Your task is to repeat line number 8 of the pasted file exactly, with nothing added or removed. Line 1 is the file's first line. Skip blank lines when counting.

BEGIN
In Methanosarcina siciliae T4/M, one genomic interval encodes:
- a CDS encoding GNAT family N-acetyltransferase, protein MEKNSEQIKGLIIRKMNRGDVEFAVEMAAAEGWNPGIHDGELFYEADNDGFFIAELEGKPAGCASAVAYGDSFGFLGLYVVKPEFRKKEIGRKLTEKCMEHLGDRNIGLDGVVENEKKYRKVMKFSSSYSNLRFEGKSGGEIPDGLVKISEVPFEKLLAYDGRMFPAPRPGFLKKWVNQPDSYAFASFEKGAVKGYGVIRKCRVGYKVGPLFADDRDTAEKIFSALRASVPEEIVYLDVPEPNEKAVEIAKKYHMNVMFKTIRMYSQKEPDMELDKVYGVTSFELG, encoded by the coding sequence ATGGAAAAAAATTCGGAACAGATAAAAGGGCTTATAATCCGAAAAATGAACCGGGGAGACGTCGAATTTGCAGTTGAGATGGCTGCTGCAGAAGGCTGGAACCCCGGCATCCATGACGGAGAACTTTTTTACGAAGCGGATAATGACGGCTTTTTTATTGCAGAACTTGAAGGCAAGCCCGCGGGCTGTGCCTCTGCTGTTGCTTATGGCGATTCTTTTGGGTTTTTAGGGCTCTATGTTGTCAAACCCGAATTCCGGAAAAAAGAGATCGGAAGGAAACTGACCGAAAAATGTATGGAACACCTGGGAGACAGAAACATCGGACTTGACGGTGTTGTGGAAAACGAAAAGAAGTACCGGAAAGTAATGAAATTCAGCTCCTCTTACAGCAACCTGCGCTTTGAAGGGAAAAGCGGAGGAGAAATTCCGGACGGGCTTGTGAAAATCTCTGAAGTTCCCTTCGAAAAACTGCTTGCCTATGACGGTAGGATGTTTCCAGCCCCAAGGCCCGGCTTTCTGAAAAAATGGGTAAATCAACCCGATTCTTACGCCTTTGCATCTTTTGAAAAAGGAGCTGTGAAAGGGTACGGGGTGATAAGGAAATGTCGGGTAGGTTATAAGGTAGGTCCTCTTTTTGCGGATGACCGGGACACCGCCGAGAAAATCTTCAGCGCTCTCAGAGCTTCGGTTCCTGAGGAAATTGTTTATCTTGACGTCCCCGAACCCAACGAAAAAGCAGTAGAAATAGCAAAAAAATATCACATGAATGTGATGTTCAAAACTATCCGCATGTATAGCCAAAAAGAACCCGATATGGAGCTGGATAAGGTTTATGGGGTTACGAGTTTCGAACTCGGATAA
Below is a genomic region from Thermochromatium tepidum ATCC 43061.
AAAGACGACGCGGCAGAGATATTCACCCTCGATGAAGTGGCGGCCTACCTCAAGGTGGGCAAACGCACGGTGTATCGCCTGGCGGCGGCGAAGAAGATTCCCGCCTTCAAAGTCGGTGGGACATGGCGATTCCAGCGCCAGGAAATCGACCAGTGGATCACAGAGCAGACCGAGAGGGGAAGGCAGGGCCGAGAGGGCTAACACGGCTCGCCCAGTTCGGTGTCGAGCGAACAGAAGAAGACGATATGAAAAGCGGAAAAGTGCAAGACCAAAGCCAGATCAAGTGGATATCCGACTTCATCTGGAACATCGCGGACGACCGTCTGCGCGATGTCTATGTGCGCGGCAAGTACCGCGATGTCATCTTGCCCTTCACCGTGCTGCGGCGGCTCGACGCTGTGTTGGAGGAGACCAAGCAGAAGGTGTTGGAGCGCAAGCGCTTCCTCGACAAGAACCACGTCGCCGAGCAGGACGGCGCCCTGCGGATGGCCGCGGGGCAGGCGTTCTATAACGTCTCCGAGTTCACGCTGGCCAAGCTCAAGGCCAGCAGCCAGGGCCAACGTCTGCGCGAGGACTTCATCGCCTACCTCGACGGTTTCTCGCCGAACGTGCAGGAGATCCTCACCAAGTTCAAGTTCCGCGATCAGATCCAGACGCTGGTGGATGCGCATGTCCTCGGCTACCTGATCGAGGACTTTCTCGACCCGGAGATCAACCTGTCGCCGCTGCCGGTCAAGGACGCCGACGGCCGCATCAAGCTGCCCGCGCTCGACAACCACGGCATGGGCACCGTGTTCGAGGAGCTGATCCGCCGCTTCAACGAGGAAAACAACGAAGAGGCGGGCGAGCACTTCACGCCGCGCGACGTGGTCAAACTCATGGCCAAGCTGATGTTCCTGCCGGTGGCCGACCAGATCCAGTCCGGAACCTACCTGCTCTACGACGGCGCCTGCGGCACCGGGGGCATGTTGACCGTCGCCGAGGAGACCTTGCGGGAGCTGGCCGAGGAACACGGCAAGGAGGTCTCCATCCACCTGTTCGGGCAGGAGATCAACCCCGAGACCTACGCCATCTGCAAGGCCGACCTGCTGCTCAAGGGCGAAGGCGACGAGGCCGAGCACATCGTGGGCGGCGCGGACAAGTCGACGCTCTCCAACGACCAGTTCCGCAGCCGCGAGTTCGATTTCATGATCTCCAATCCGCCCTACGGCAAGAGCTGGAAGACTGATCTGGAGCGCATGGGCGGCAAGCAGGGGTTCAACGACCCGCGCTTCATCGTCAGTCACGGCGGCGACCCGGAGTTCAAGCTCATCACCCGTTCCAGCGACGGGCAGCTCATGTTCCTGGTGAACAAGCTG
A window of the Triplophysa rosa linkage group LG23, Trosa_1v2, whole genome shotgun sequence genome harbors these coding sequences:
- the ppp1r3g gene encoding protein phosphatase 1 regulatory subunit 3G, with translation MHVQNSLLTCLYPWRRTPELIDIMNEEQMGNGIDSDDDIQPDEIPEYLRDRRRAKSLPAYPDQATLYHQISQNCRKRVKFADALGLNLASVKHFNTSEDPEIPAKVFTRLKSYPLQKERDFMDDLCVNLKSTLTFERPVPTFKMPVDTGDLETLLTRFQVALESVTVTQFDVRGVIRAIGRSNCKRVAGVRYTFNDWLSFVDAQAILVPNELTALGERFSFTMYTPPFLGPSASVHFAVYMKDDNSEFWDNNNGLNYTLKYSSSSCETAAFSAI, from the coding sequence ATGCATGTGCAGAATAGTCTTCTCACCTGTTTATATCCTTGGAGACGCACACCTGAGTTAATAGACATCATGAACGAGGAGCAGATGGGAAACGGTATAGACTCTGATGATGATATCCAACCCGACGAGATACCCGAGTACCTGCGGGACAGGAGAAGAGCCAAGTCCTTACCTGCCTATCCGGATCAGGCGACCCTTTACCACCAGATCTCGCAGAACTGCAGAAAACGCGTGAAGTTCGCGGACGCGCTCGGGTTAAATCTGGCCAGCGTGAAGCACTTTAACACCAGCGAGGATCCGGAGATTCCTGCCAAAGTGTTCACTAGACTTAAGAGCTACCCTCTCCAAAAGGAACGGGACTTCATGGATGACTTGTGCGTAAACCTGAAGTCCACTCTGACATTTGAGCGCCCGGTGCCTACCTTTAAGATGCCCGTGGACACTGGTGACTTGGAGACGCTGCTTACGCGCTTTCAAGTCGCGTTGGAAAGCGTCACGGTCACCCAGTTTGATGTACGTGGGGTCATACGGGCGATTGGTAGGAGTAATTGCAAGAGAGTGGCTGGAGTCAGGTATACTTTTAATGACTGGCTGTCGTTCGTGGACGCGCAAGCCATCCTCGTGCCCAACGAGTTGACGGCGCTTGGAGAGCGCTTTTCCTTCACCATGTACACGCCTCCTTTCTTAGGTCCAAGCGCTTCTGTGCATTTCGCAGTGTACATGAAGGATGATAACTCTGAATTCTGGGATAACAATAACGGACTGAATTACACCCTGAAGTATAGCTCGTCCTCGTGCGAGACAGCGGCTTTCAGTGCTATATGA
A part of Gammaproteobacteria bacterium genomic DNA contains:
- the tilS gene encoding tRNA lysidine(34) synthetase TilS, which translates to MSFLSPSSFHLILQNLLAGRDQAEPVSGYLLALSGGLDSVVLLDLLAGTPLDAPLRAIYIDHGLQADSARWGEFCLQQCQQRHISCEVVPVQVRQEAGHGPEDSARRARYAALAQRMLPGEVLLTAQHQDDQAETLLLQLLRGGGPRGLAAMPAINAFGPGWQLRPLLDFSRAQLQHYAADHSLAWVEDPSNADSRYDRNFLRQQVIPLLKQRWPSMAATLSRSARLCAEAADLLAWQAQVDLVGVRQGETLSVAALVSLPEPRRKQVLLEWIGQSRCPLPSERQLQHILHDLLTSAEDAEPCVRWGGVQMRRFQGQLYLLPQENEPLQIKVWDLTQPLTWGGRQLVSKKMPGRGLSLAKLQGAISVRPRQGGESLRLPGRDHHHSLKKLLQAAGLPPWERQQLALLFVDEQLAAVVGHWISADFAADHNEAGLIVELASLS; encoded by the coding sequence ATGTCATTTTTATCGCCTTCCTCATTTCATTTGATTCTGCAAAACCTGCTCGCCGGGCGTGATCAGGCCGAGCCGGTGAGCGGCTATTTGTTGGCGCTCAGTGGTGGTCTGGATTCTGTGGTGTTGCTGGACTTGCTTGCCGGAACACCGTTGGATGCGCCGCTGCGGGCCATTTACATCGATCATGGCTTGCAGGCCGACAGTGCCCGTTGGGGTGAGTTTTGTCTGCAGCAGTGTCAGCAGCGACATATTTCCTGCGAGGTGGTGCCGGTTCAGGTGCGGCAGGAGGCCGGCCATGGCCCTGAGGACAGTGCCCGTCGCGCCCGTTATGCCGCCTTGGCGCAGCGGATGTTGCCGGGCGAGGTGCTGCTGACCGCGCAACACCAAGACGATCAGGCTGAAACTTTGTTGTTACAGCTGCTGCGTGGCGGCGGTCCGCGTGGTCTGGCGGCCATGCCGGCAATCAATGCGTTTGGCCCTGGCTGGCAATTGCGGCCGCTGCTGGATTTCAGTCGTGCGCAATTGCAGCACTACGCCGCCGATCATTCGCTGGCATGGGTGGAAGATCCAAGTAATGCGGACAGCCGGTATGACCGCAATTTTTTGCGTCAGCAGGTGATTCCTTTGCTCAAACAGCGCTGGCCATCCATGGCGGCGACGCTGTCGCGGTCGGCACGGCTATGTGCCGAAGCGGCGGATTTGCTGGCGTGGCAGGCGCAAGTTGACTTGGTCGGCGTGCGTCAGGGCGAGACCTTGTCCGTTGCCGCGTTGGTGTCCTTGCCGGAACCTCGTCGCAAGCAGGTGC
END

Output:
- the tilS gene encoding tRNA lysidine(34) synthetase TilS, which translates to MSFLSPSSFHLILQNLLAGRDQAEPVSGYLLALSGGLDSVVLLDLLAGTPLDAPLRAIYIDHGLQADSARWGEFCLQQCQQRHISCEVVPVQVRQEAGHGPEDSARRARYAALAQRMLPGEVLLTAQHQDDQAETLLLQLLRGGGPRGLAAMPAINAFGPGWQLRPLLDFSRAQLQHYAADHSLAWVEDPSNADSRYDRNFLRQQVIPLLKQRWPSMAATLSRSARLCAEAADLLAWQAQVDLVGVRQGETLSVAALVSLPEPRRKQVLLEWIGQSRCPLPSERQLQHILHDLLTSAEDAEPCVRWGGVQMRRFQGQLYLLPQENEPLQIKVWDLTQPLTWGGRQLVSKKMPGRGLSLAKLQGAISVRPRQGGESLRLPGRDHHHSLKKLLQAAGLPPWERQQLALLFVDEQLAAVVGHWISADFAADHNEAGLIVELASLS; encoded by the coding sequence ATGTCATTTTTATCGCCTTCCTCATTTCATTTGATTCTGCAAAACCTGCTCGCCGGGCGTGATCAGGCCGAGCCGGTGAGCGGCTATTTGTTGGCGCTCAGTGGTGGTCTGGATTCTGTGGTGTTGCTGGACTTGCTTGCCGGAACACCGTTGGATGCGCCGCTGCGGGCCATTTACATCGATCATGGCTTGCAGGCCGACAGTGCCCGTTGGGGTGAGTTTTGTCTGCAGCAGTGTCAGCAGCGACATATTTCCTGCGAGGTGGTGCCGGTTCAGGTGCGGCAGGAGGCCGGCCATGGCCCTGAGGACAGTGCCCGTCGCGCCCGTTATGCCGCCTTGGCGCAGCGGATGTTGCCGGGCGAGGTGCTGCTGACCGCGCAACACCAAGACGATCAGGCTGAAACTTTGTTGTTACAGCTGCTGCGTGGCGGCGGTCCGCGTGGTCTGGCGGCCATGCCGGCAATCAATGCGTTTGGCCCTGGCTGGCAATTGCGGCCGCTGCTGGATTTCAGTCGTGCGCAATTGCAGCACTACGCCGCCGATCATTCGCTGGCATGGGTGGAAGATCCAAGTAATGCGGACAGCCGGTATGACCGCAATTTTTTGCGTCAGCAGGTGATTCCTTTGCTCAAACAGCGCTGGCCATCCATGGCGGCGACGCTGTCGCGGTCGGCACGGCTATGTGCCGAAGCGGCGGATTTGCTGGCGTGGCAGGCGCAAGTTGACTTGGTCGGCGTGCGTCAGGGCGAGACCTTGTCCGTTGCCGCGTTGGTGTCCTTGCCGGAACCTCGTCGCAAGCAGGTGC